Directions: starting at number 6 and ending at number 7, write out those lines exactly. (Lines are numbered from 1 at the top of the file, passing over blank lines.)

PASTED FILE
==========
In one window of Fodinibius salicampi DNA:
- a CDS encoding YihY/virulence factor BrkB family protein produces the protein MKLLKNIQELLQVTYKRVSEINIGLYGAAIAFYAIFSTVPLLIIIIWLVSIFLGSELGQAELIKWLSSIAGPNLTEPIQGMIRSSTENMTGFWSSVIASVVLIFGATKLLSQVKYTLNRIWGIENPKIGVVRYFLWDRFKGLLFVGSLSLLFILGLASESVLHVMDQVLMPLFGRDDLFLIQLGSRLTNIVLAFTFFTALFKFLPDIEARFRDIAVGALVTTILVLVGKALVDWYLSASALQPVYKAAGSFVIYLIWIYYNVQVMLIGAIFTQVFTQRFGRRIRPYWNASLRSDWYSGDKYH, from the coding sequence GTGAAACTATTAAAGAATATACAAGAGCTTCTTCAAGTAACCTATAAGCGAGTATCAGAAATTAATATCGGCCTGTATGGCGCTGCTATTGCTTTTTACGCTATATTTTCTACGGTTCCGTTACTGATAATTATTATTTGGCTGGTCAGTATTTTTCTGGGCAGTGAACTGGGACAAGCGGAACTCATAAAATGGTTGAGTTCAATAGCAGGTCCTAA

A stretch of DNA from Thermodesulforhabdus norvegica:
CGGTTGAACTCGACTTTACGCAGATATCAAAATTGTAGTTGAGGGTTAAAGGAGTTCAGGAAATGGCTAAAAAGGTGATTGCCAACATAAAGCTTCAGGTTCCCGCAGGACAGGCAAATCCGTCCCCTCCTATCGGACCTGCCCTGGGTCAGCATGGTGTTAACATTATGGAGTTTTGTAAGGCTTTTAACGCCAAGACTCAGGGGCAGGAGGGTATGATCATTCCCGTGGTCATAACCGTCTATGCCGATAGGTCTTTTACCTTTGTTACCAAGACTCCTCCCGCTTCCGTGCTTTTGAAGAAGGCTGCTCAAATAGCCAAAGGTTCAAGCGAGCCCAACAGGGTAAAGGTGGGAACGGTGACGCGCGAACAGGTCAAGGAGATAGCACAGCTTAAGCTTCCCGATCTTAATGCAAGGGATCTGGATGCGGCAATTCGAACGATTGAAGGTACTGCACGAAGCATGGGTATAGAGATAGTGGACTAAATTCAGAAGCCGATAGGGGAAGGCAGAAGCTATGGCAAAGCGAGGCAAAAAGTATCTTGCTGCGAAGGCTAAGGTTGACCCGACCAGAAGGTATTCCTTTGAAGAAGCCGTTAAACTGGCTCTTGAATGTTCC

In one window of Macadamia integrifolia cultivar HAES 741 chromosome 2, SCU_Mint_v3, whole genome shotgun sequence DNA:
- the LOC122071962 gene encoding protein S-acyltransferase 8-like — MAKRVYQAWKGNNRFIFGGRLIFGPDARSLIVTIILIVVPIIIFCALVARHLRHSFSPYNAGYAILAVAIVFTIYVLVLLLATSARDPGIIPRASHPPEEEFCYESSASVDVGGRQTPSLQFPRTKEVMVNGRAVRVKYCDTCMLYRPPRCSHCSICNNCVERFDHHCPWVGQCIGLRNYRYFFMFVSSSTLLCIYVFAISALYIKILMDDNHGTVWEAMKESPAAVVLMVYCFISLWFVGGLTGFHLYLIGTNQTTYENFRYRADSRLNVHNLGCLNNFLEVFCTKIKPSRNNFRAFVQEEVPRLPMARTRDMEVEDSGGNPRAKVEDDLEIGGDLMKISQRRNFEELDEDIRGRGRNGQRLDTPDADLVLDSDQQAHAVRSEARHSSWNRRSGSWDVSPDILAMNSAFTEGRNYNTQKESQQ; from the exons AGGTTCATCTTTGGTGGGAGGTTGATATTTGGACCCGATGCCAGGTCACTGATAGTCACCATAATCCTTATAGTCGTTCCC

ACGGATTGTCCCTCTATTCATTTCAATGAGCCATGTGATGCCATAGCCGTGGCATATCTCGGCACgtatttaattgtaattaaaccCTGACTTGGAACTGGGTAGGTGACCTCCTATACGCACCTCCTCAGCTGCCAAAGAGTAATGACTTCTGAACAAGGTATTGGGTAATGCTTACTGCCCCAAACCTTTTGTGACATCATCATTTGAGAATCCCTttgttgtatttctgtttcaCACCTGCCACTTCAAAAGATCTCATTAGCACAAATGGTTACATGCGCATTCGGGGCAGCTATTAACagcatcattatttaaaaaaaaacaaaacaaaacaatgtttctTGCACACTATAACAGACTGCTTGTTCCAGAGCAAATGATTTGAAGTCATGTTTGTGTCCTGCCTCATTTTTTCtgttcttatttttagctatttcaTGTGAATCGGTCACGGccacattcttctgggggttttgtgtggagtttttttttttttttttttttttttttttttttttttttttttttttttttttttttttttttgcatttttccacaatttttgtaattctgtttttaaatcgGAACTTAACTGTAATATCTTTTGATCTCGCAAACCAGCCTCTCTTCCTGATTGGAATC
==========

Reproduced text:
- the LOC122071962 gene encoding protein S-acyltransferase 8-like — MAKRVYQAWKGNNRFIFGGRLIFGPDARSLIVTIILIVVPIIIFCALVARHLRHSFSPYNAGYAILAVAIVFTIYVLVLLLATSARDPGIIPRASHPPEEEFCYESSASVDVGGRQTPSLQFPRTKEVMVNGRAVRVKYCDTCMLYRPPRCSHCSICNNCVERFDHHCPWVGQCIGLRNYRYFFMFVSSSTLLCIYVFAISALYIKILMDDNHGTVWEAMKESPAAVVLMVYCFISLWFVGGLTGFHLYLIGTNQTTYENFRYRADSRLNVHNLGCLNNFLEVFCTKIKPSRNNFRAFVQEEVPRLPMARTRDMEVEDSGGNPRAKVEDDLEIGGDLMKISQRRNFEELDEDIRGRGRNGQRLDTPDADLVLDSDQQAHAVRSEARHSSWNRRSGSWDVSPDILAMNSAFTEGRNYNTQKESQQ; from the exons AGGTTCATCTTTGGTGGGAGGTTGATATTTGGACCCGATGCCAGGTCACTGATAGTCACCATAATCCTTATAGTCGTTCCC

ACGGATTGTCCCTCTATTCATTTCAATGAGCCATGTGATGCCATAGCCGTGGCATATCTCGGCACgtatttaattgtaattaaaccCTGACTTGGAACTGGGTAGGTGACCTCCTATACGCACCTCCTCAGCTGCCAAAGAGTAATGACTTCTGAACAAGGTATTGGGTAATGCTTACTGCCCCAAACCTTTTGTGACATCATCATTTGAGAATCCCTttgttgtatttctgtttcaCACCTGCCACTTCAAAAGATCTCATTAGCACAAATGGTTACATGCGCATTCGGGGCAGCTATTAACagcatcattatttaaaaaaaaacaaaacaaaacaatgtttctTGCACACTATAACAGACTGCTTGTTCCAGAGCAAATGATTTGAAGTCATGTTTGTGTCCTGCCTCATTTTTTCtgttcttatttttagctatttcaTGTGAATCGGTCACGGccacattcttctgggggttttgtgtggagtttttttttttttttttttttttttttttttttttttttttttttttttttttttttttttttgcatttttccacaatttttgtaattctgtttttaaatcgGAACTTAACTGTAATATCTTTTGATCTCGCAAACCAGCCTCTCTTCCTGATTGGAATC